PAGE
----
If you want to participate, head over here to find out more information, like deadlines (including signup deadline, which is today). Evidently last year, over 600 bloggers participated and sent over 22,000 cookies to each other; that’s a lot of cookies flying over your heads during December. There’s a $4 donation, but it goes directly to Cookies for Kids’ Cancer.

I completely want to have you sign up and somehow matched up with me so I can send you cookies. I really do; how fun would that be to send and/or receive cookies to someone you know? Way fun. Natalie at Wee Eats convinced me to do this; I’m hoping we somehow get matched up with each other. I’ll probably send her a batch of something anyway, because she reminded me to participate. Perhaps some “thank you” brownies…

And now, back to your regularly-scheduled recipe.

Adapted from and inspired by a recipe for rosemary pecorino crackers from the Back in the Day Bakery Cookbook by Cheryl Day and Griffith Day. They are, it seems, an ongoing source of inspiration for me; it’s a great book bakers of any skill level should own.

 Parmesan + Sage Crackers

  •  1/2 cup (1 stick) unsalted butter, at room temperature
  • 1/2 teaspoon sea salt
  • 1/2 to 3/4 teaspoon fresh ground black pepper (depending on how peppery you want these; I lean more to the “3/4 teaspoon” end of things)
  • 1 teaspoon very finely chopped fresh sage (the finer the chop, the more easily it distributes)
  • 1 1/4 cups fresh grated Parmesan cheese
  • 1 1/4 cups unbleached all-purpose flour
  • 2-3 tablespoons of water, on standby

In the bowl of a stand mixer fitted with the paddle attachment, cream your butter for 1 minute. Add salt, pepper, and sage and beat on high for 1-2 minutes until everything is evenly incorporated, scraping down the sides at least once during that time. Scrape down the sides again, and beat for a few seconds more to make sure everything is homogenous.

Add grated parmesan and beat on high for a few seconds until it begins to incorporate. Using your spatula, scrape down the sides and up from the bottom, catching any stray bits of unmixed butter or cheese. Beat again for 20 seconds until everything looks even.

With your mixer on low speed, add your flour slow and steady until dough starts to come together in large clumps, about 1 minute, scraping down the sides at the halfway point. If you see small, sandy clumps, add a tablespoon of your standby water and keep going on low speed. Repeat as necessary, adding a small amount of water, until your dough begins to form large clumps and pulls away from the sides of the bowl.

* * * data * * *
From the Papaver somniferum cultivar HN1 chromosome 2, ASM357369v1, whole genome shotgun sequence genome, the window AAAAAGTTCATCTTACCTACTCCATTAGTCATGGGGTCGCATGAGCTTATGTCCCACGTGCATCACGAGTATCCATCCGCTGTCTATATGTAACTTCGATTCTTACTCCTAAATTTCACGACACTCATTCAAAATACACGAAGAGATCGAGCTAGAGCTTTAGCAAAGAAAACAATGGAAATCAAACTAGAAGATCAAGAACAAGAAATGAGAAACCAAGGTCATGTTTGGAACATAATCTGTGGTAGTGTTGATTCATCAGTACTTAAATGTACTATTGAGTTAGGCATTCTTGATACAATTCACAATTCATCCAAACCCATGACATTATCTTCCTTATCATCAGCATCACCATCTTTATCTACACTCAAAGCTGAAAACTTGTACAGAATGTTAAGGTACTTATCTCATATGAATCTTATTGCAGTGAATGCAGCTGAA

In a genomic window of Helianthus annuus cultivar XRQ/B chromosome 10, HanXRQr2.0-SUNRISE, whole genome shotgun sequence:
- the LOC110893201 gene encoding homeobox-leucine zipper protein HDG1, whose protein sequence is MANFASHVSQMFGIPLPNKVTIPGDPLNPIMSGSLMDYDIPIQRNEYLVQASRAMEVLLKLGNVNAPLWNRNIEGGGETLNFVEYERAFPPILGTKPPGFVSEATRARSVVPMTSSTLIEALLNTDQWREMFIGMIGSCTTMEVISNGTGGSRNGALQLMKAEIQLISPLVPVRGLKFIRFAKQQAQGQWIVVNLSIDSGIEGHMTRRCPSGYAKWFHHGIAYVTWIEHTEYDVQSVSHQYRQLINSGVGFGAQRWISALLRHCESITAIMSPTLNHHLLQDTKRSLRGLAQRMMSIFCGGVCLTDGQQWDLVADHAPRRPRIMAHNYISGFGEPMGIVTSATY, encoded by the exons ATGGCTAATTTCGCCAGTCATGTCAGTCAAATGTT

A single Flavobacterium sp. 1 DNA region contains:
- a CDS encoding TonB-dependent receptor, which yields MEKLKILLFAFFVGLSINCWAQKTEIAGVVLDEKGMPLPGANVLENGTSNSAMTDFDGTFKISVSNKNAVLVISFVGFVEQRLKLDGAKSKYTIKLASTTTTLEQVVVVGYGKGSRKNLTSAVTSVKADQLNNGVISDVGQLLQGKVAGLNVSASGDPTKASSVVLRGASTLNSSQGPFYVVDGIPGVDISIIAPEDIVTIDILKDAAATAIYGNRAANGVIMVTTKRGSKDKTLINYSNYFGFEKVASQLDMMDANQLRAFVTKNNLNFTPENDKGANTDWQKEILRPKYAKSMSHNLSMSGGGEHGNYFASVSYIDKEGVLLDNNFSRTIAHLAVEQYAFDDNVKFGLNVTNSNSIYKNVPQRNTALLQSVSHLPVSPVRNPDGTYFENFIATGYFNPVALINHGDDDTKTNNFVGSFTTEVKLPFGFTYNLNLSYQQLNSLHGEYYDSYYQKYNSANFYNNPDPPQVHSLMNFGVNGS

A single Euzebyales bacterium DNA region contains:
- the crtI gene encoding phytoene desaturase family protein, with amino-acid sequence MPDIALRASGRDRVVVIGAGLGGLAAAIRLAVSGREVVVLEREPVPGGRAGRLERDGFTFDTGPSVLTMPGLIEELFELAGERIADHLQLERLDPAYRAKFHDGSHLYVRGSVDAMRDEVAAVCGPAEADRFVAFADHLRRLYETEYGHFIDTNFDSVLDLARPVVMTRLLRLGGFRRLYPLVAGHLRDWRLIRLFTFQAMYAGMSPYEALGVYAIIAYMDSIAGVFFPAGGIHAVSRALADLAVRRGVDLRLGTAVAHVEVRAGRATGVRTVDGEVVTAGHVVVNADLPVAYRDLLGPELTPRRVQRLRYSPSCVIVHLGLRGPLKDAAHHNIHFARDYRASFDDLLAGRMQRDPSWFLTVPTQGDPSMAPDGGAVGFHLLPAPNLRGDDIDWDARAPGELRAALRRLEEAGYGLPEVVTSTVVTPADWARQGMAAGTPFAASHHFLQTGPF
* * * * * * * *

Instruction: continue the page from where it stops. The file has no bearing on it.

Note: I think the best way to tell if you have a good cracker dough is at this stage: if it’s too shaggy and sandy, it’s too dry and will be difficult to handle. Your finished cracker will be dry as well, and crumble easily. If it’s too wet, stickiness becomes an issue, and your crackers will have a heavy taste to them. You know your dough is finished when it cleans the bowl – meaning, your dough will gather in on itself and the paddle and be moist enough to pick up any outlying dough without re-sticking back to the bowl. If you have that, you’ve got yourself a perfect dough.

Form your dough into a ball, pressing and kneading it together with your hands. split the ball in half and roll each half into a log roughly 9 inches long. I like my crackers petite; feel free to roll them as thin or as thick as you like. Wrap each long individually (and tightly) with plastic wrap and chill in your fridge for at least 1 hour or overnight.

If you want to bake these at a later date, make sure to house them in freezer bags and store in your freezer for up to one month.

When you’re ready to bake your crackers, preheat your oven to 350˚F. Line a sheet pan with parchment paper.

Remove your dough from your refrigerator or freezer (giving the dough a few minutes to thaw a bit if it’s emerging from the freezer). Unwrap and slice, using a sharp, thin-bladed knife. You make these as thick as you like (be reasonable), but I like to stay anywhere from 1/4 to 3/8 of an inch thick. Place them 1 inch apart on your prepared sheet pan.

Bake for 15-18 minutes, watching closely after the 13-minute mark. You’ll see the bottom edges begin to get golden brown, and if you lift one up off the pan, you should see a golden spiderweb of parmesan crust below. They are done at this point. Remove them from the oven and let cool a few minutes on the pan, then transfer to wire racks to cool completely.